Stoye Awards of the American Society of Ichthyologists and Herpetologists recognize the best student oral presentations in the following categories:
- General Ichthyology includes, but is not limited to, morphological and molecular systematics, techniques in systematics, zoogeography, paleontology and faunal descriptions.
- General Herpetology includes, but is not limited to, morphological and molecular systematics, techniques in systematics, zoogeography, paleontology and faunal descriptions.
- Genetics, Development and Morphology includes, but is not limited to, population genetics, mitochondrial DNA analysis, comparative embryology, heterochrony, descriptive and experimental development, comparative and evolutionary morphology, functional morphology and biomechanics.
- Ecology and Ethology includes, but is not limited to, population and community ecology, life history strategies, descriptive and experimental ethology, behavioral ecology, neuroethology and ecomorphology.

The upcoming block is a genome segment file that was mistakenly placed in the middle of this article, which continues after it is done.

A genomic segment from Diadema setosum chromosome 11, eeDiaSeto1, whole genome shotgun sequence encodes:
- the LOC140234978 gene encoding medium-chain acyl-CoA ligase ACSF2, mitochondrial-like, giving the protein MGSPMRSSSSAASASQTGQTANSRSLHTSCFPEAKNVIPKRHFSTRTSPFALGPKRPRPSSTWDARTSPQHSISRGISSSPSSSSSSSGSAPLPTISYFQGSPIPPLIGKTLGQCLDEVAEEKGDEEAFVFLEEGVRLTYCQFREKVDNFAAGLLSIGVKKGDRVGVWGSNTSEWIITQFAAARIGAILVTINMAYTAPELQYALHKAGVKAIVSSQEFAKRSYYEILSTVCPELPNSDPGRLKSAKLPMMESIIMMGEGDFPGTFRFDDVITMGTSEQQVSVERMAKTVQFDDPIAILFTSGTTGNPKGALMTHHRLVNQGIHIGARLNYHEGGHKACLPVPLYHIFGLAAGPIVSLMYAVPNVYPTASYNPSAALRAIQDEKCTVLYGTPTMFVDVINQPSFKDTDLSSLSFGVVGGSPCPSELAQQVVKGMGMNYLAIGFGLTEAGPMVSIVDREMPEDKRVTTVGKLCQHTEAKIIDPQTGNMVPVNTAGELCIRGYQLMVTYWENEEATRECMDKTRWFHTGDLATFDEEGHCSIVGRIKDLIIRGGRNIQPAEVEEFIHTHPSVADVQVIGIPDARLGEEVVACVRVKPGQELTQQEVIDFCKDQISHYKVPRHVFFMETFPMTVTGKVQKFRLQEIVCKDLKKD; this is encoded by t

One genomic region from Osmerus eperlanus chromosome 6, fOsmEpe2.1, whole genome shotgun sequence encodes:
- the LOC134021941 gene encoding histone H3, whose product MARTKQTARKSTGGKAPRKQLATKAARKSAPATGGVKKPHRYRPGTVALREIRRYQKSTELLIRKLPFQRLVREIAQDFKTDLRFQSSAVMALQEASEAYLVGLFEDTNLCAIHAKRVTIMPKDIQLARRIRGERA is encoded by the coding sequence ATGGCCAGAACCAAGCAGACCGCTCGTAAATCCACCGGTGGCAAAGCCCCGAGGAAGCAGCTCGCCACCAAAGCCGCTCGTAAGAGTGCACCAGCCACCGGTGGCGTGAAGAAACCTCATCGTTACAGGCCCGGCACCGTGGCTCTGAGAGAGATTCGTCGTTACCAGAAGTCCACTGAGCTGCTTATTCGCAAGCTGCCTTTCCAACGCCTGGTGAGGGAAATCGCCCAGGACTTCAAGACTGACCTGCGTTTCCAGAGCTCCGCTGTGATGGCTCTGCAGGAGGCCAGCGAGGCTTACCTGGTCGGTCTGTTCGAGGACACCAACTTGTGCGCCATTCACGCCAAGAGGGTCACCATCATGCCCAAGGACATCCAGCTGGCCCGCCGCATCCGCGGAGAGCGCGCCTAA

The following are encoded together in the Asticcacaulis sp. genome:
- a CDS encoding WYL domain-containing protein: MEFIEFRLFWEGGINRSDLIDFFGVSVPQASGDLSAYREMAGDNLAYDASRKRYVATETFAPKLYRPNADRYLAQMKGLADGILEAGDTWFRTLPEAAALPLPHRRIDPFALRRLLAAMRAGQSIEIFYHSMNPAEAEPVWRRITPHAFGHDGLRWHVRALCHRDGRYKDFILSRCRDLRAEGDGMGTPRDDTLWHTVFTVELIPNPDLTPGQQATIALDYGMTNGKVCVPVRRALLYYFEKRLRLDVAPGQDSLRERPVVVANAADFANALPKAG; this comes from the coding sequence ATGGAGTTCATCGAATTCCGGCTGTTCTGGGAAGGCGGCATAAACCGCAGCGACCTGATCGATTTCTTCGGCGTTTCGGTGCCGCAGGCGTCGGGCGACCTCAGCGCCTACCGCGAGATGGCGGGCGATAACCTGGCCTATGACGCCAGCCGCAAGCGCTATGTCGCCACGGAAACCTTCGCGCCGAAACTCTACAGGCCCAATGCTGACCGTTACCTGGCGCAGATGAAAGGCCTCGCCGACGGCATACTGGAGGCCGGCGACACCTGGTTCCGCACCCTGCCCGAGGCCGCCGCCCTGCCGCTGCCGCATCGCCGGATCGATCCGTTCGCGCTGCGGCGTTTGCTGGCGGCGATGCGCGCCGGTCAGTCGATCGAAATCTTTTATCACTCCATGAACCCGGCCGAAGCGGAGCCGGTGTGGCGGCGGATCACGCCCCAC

- Physiology and Physiological Ecology includes, but is not limited to, comparative and experimental physiology, biochemistry, sensory and behavioral physiology and endocrinology.
- Conservation includes, but is not limited to, conservation biology, conservation policy, management, and restoration.
The announcement of the Stoye Awards are made during the Annual Business Meeting. We urge all student competitors to attend the meeting.
To be eligible for either Stoye Awards, a student must:
- Be the presenter and lead author (multiauthored presentations are allowed);
- Be a member of ASIH;
- Indicate a desire to be considered when submitting an abstract (see "Submitting Abstracts");
- Meet the ASIH criteria for "student": "an individual who at the time the paper is given ... is the equivalent of a full-time student (... an individual who is devoting their major efforts to a formal program of studies) or who has satisfactorily completed a thesis or dissertation defense during the previous 12 months."
Stoye presentations are judged by the following criteria: introduction; methods; data analysis and interpretation; conclusions - innovation, originality and scientific significance; presentation; and visual aids or graphic design. The rating scale is 0-10 points: excellent (9-10), very good (7-8), good (4-6), fair (2-3), poor (0-1).